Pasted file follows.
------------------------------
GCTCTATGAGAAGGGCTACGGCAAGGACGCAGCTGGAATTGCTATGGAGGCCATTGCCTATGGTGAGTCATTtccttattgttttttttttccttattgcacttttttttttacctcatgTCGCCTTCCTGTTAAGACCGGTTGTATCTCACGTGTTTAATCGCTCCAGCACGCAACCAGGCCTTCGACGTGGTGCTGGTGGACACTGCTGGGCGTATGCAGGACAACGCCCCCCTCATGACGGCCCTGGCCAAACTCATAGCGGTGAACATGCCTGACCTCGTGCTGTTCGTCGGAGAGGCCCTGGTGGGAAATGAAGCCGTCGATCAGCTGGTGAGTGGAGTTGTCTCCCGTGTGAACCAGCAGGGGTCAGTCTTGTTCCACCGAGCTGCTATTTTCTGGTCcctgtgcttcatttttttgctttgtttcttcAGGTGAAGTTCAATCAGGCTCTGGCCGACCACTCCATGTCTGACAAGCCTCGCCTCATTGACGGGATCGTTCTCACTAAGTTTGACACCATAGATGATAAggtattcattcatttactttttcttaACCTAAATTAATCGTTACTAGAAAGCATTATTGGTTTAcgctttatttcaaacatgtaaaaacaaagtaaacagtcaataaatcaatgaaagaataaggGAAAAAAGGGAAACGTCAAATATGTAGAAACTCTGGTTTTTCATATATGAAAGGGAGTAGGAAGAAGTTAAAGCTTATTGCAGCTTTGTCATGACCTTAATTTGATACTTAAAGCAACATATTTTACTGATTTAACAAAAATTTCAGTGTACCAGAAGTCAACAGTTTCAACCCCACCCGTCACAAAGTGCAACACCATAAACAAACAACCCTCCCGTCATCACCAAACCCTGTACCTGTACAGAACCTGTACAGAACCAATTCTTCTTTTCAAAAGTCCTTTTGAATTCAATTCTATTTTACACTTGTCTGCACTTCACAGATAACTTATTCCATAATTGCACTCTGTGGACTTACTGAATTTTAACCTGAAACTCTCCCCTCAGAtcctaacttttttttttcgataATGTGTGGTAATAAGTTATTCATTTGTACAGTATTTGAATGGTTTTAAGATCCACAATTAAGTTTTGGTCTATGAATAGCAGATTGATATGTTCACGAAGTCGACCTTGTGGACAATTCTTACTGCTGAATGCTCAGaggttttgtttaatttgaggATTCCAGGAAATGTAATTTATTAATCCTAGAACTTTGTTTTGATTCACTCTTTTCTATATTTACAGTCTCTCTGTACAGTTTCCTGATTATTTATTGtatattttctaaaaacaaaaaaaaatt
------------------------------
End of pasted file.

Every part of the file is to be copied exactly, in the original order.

GCTCTATGAGAAGGGCTACGGCAAGGACGCAGCTGGAATTGCTATGGAGGCCATTGCCTATGGTGAGTCATTtccttattgttttttttttccttattgcacttttttttttacctcatgTCGCCTTCCTGTTAAGACCGGTTGTATCTCACGTGTTTAATCGCTCCAGCACGCAACCAGGCCTTCGACGTGGTGCTGGTGGACACTGCTGGGCGTATGCAGGACAACGCCCCCCTCATGACGGCCCTGGCCAAACTCATAGCGGTGAACATGCCTGACCTCGTGCTGTTCGTCGGAGAGGCCCTGGTGGGAAATGAAGCCGTCGATCAGCTGGTGAGTGGAGTTGTCTCCCGTGTGAACCAGCAGGGGTCAGTCTTGTTCCACCGAGCTGCTATTTTCTGGTCcctgtgcttcatttttttgctttgtttcttcAGGTGAAGTTCAATCAGGCTCTGGCCGACCACTCCATGTCTGACAAGCCTCGCCTCATTGACGGGATCGTTCTCACTAAGTTTGACACCATAGATGATAAggtattcattcatttactttttcttaACCTAAATTAATCGTTACTAGAAAGCATTATTGGTTTAcgctttatttcaaacatgtaaaaacaaagtaaacagtcaataaatcaatgaaagaataaggGAAAAAAGGGAAACGTCAAATATGTAGAAACTCTGGTTTTTCATATATGAAAGGGAGTAGGAAGAAGTTAAAGCTTATTGCAGCTTTGTCATGACCTTAATTTGATACTTAAAGCAACATATTTTACTGATTTAACAAAAATTTCAGTGTACCAGAAGTCAACAGTTTCAACCCCACCCGTCACAAAGTGCAACACCATAAACAAACAACCCTCCCGTCATCACCAAACCCTGTACCTGTACAGAACCTGTACAGAACCAATTCTTCTTTTCAAAAGTCCTTTTGAATTCAATTCTATTTTACACTTGTCTGCACTTCACAGATAACTTATTCCATAATTGCACTCTGTGGACTTACTGAATTTTAACCTGAAACTCTCCCCTCAGAtcctaacttttttttttcgataATGTGTGGTAATAAGTTATTCATTTGTACAGTATTTGAATGGTTTTAAGATCCACAATTAAGTTTTGGTCTATGAATAGCAGATTGATATGTTCACGAAGTCGACCTTGTGGACAATTCTTACTGCTGAATGCTCAGaggttttgtttaatttgaggATTCCAGGAAATGTAATTTATTAATCCTAGAACTTTGTTTTGATTCACTCTTTTCTATATTTACAGTCTCTCTGTACAGTTTCCTGATTATTTATTGtatattttctaaaaacaaaaaaaaatt